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By Tim Kennedy

Irish poet and Nobel Prize winner William Butler Yeats once said, “Education is not the filling of a pail, but the lighting of a fire.” Learning is not a destination, but a journey. Attending school is not just about high-stakes tests, but about setting our young people on a path to be lifelong learners.

Ten years ago, New York State third-graders were required to take 625 minutes of state exams, which is a lot of time for kids that age. This year, the state rolled out another round of exams that require kids from grades three through eight to sit through a whopping 3,200 minutes worth of tests.

Every day, I hear from parents and teachers about the damaging effects of these high-pressure, high-stakes tests. Children are losing out on instructional time in all subjects, from science to foreign languages.

I’ve heard stories of little children coming home crying, anxious about the consequences of scoring poorly on tests. Dedicated, talented teachers are being pushed to the brink by the stress placed on them to ensure every student performs at his or her peak when the all-important tests are put in front of them.

Every teacher I know believes that testing has its place, but what teachers and parents are saying in unison is simple: Let’s get it right.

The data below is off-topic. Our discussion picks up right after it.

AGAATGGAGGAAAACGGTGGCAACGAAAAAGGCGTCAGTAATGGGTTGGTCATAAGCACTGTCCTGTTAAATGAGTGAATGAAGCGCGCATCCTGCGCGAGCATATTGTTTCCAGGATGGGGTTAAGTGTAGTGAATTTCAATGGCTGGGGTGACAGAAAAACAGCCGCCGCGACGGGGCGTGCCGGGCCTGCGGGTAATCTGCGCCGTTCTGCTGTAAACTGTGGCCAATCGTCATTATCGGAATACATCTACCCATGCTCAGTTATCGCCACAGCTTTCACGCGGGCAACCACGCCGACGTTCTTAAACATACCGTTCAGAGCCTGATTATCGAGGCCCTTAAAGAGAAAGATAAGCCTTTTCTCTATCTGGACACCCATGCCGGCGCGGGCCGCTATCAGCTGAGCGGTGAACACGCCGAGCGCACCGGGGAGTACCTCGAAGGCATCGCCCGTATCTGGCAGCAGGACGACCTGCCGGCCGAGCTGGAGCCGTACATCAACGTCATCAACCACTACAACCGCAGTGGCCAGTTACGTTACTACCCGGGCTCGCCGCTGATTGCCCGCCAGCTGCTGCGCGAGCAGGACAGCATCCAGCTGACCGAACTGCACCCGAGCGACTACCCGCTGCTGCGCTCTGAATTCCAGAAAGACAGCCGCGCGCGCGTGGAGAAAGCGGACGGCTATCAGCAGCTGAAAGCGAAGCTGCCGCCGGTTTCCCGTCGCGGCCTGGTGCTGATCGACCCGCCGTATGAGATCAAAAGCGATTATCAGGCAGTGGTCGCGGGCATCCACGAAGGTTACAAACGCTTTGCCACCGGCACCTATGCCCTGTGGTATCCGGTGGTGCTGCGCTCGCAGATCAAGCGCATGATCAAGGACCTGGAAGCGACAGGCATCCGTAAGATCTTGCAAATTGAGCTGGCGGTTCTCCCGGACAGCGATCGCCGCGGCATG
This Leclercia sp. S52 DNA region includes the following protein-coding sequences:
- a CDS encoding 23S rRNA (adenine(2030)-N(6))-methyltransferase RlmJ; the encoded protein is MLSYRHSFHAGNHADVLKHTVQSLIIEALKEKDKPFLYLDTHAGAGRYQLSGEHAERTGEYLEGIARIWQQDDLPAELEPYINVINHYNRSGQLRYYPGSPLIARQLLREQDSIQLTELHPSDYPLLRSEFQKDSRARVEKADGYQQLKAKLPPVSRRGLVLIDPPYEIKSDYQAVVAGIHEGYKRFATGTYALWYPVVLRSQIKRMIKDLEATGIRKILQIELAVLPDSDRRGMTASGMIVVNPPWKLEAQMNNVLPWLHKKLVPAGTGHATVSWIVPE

The implementation of these tests has been problematic. The educators, who have been trying to prepare students and implement the high-stakes tests, tell me the support they’ve received has been less than stellar. Teachers, students and parents have not been given the time to fully cover the state’s new, more rigorous curriculum.

Additionally, I am encouraging the department to give a full account of the time and money – millions of taxpayer dollars – spent on standardized tests, some of which are developed by commercial entities. And we should shift the focus from imposing hours and hours of tests on young children, to encouraging growing and learning. The Truth About Testing package that I am co-sponsoring in the Senate would advance these goals.

My parents had a simple philosophy for raising kids – they told us to work hard and focus on our education. That’s a philosophy my wife and I are committed to sharing with our children, but I believe a “focus on education” means a focus on learning, not just testing. Over-testing and over-stressing children undercuts what every parent and teacher wants: to light a fire of learning that will last a lifetime.

Tim Kennedy, D-Buffalo, represents the 63rd District in the New York State Senate.